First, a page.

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Dr Simon Knight


My research focuses on how people think about knowledge and its representation. In philosophy of education my dissertation (Masters, UCL) looked at the epistemological side of assessment policy. My current work takes an empirical approach to student epistemic cognition - thinking about what we know, and how - particularly in information seeking and writing contexts. I've explored this by exploring the collaborative dialogue of small groups of children (MPhil, Cambridge) and undergraduates (PhD, Open) when using a collaborative browser addon (Coagmento, developed by Rutgers University).

I maintain a full CV and publication list on my personal website (see link below).


  • Section Editor of the Journal of Learning Analytics (hot spot section)
  • Chartered member of the British Psychological Society (CPsychol)
  • Member of Society for Text and Discourse
  • Member of Philosophy of Education Society of Great Britain
  • Member of Society of Learning Analytics Research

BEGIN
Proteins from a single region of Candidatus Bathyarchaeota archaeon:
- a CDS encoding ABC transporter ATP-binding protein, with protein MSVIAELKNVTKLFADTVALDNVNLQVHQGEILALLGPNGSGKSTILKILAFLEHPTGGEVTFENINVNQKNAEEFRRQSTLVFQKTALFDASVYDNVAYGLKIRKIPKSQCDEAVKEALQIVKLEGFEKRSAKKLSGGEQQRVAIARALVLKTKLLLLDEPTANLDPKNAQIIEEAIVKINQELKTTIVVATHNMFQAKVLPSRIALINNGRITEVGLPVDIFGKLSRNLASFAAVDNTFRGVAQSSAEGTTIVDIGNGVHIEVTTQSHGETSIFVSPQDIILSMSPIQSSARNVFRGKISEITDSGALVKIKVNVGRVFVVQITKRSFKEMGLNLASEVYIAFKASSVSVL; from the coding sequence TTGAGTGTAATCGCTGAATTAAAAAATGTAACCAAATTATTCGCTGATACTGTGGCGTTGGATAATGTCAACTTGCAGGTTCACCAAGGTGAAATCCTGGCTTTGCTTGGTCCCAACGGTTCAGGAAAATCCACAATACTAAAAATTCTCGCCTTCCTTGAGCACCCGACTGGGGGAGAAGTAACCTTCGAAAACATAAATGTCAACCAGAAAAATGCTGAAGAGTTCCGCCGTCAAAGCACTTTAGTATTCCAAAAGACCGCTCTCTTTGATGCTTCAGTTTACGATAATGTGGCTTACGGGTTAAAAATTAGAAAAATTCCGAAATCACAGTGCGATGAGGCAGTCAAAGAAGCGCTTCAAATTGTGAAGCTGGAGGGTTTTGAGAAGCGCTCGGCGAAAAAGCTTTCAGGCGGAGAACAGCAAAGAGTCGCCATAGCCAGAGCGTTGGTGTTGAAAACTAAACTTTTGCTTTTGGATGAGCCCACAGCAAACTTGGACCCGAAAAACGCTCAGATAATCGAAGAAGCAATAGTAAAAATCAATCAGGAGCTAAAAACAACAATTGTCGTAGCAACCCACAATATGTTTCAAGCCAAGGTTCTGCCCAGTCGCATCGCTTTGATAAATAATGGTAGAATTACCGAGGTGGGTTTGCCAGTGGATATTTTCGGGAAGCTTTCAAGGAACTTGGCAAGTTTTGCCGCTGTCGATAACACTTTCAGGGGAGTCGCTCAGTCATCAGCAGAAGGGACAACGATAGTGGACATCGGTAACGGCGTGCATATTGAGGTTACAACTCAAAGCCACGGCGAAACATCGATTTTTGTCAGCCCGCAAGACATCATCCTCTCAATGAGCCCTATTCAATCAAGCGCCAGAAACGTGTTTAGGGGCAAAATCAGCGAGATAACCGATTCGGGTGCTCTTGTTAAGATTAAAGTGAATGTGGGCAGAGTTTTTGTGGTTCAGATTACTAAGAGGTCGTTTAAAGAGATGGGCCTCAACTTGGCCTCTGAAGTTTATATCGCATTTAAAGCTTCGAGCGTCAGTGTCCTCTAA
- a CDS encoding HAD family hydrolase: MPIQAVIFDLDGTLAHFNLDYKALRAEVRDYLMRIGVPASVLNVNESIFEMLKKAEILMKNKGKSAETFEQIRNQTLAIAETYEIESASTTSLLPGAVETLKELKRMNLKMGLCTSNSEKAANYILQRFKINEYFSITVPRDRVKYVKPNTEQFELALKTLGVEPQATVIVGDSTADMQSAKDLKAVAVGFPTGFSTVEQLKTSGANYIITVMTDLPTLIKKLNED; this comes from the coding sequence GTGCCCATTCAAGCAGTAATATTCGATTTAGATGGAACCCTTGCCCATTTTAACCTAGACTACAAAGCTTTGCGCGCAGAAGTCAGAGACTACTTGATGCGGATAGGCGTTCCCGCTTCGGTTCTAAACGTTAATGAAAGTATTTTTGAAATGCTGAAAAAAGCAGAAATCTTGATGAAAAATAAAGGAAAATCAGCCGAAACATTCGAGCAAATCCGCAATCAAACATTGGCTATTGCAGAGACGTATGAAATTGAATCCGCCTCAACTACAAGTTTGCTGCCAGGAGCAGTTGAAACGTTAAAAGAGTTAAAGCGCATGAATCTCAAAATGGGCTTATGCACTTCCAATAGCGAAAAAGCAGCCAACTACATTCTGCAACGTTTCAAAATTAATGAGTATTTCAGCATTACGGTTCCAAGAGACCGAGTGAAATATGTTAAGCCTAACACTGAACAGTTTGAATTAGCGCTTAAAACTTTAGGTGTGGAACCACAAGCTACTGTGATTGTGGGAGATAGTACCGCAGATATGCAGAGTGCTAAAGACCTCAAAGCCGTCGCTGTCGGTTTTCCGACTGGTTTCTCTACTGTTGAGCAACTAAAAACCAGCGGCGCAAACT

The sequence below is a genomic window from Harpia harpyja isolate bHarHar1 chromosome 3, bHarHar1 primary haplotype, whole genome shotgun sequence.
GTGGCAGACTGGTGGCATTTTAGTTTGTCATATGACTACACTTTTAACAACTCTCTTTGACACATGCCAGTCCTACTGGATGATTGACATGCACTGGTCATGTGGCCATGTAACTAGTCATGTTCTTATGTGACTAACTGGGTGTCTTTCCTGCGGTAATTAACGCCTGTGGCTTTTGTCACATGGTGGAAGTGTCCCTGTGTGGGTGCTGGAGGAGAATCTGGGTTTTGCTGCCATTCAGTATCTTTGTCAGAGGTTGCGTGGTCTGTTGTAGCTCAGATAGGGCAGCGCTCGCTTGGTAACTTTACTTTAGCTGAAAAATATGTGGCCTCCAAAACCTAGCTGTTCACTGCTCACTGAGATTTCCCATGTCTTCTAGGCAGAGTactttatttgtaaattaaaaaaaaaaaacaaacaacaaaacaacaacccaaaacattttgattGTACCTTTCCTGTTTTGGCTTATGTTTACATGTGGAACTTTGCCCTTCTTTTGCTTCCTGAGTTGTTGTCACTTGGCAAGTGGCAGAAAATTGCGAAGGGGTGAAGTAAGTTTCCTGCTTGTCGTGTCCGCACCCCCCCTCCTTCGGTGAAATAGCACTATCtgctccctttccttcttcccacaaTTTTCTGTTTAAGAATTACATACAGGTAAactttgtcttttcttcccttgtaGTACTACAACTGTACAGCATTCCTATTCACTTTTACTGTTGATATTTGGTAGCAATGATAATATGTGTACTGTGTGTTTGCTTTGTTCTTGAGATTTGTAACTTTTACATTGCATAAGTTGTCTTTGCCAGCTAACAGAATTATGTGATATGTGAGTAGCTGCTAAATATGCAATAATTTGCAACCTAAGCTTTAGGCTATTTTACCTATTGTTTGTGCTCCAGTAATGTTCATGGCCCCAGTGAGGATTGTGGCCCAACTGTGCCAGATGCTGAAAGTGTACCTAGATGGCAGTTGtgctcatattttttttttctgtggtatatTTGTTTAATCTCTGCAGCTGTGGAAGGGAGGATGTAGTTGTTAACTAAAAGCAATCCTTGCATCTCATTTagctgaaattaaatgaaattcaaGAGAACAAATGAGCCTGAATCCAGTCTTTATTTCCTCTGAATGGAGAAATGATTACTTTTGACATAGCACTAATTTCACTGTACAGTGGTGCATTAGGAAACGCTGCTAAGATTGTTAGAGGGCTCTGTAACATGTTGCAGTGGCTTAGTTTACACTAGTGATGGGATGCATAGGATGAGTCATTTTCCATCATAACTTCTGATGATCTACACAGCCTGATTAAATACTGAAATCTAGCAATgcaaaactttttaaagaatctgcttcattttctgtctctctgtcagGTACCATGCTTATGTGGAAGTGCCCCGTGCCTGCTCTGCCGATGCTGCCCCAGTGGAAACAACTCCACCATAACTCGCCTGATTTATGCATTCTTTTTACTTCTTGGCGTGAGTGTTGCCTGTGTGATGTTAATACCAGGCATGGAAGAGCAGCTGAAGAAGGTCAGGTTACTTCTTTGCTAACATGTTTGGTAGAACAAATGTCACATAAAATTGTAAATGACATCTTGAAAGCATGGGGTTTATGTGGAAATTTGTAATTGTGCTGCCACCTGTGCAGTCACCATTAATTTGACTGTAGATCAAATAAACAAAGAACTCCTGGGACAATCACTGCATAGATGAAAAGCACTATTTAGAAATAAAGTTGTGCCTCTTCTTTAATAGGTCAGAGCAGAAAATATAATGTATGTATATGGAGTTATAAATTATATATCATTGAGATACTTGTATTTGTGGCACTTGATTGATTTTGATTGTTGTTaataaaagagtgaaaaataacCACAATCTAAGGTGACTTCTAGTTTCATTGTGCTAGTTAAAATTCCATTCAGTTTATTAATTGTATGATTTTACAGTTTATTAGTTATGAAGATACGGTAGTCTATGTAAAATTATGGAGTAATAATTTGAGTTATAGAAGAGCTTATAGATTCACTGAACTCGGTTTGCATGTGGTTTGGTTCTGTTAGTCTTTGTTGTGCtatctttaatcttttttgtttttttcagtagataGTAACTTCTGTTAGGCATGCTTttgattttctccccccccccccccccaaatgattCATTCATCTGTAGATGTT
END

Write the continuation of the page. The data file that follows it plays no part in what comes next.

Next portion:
• Qualified Secondary Teacher (I primarily taught A-level philosophy and psychology in the UK)
Lecturer, Connected Intelligence Centre
B.Sc (Intl Hons, Leeds), PGCE (UCL), MA (UCL), MPhil (Cambridge), Ph.D
+61 2 9514 8908

Research Interests

My current research explores student writing practices (including information seeking, reading, note taking, writing processes, and peer and self-assessment of writing). I'm particularly interested in the relationship of these practices to ways of thinking about knowledge and evaluation (epistemic cognition) and collaborative knowledge practices (including co-writing, formative feedback, collaborative information seeking, etc.). I take a systemic approach in considering the policy and practice context of writing and its analysis.